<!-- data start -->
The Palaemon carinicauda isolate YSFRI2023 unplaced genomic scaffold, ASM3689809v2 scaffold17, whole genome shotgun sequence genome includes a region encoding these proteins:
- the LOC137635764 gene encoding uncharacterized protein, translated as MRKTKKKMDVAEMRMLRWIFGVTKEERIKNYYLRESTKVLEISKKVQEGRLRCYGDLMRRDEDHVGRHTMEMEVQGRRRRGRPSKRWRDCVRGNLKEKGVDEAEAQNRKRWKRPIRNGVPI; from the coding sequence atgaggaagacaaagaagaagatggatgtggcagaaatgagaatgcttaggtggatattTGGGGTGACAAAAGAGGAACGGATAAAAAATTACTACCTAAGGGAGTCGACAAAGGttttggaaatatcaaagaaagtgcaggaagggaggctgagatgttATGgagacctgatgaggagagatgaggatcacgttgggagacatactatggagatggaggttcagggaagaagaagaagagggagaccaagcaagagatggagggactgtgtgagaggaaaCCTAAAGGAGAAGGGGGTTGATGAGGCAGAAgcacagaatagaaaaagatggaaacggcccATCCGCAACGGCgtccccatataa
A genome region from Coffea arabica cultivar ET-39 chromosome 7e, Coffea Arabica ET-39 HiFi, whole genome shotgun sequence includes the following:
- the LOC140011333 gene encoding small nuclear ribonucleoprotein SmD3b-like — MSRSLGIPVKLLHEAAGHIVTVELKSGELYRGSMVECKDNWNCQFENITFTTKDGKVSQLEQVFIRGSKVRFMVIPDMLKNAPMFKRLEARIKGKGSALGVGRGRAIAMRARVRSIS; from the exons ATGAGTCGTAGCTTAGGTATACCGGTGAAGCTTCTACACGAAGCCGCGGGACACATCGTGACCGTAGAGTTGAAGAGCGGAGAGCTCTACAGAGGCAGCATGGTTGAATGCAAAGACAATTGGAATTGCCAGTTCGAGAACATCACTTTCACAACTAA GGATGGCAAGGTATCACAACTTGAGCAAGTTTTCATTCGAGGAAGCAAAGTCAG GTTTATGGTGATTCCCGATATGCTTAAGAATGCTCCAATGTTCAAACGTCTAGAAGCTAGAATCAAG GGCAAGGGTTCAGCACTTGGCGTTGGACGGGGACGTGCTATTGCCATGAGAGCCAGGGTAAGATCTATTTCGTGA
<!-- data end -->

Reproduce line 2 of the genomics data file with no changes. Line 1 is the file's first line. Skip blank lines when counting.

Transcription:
- the LOC137635764 gene encoding uncharacterized protein, translated as MRKTKKKMDVAEMRMLRWIFGVTKEERIKNYYLRESTKVLEISKKVQEGRLRCYGDLMRRDEDHVGRHTMEMEVQGRRRRGRPSKRWRDCVRGNLKEKGVDEAEAQNRKRWKRPIRNGVPI; from the coding sequence atgaggaagacaaagaagaagatggatgtggcagaaatgagaatgcttaggtggatattTGGGGTGACAAAAGAGGAACGGATAAAAAATTACTACCTAAGGGAGTCGACAAAGGttttggaaatatcaaagaaagtgcaggaagggaggctgagatgttATGgagacctgatgaggagagatgaggatcacgttgggagacatactatggagatggaggttcagggaagaagaagaagagggagaccaagcaagagatggagggactgtgtgagaggaaaCCTAAAGGAGAAGGGGGTTGATGAGGCAGAAgcacagaatagaaaaagatggaaacggcccATCCGCAACGGCgtccccatataa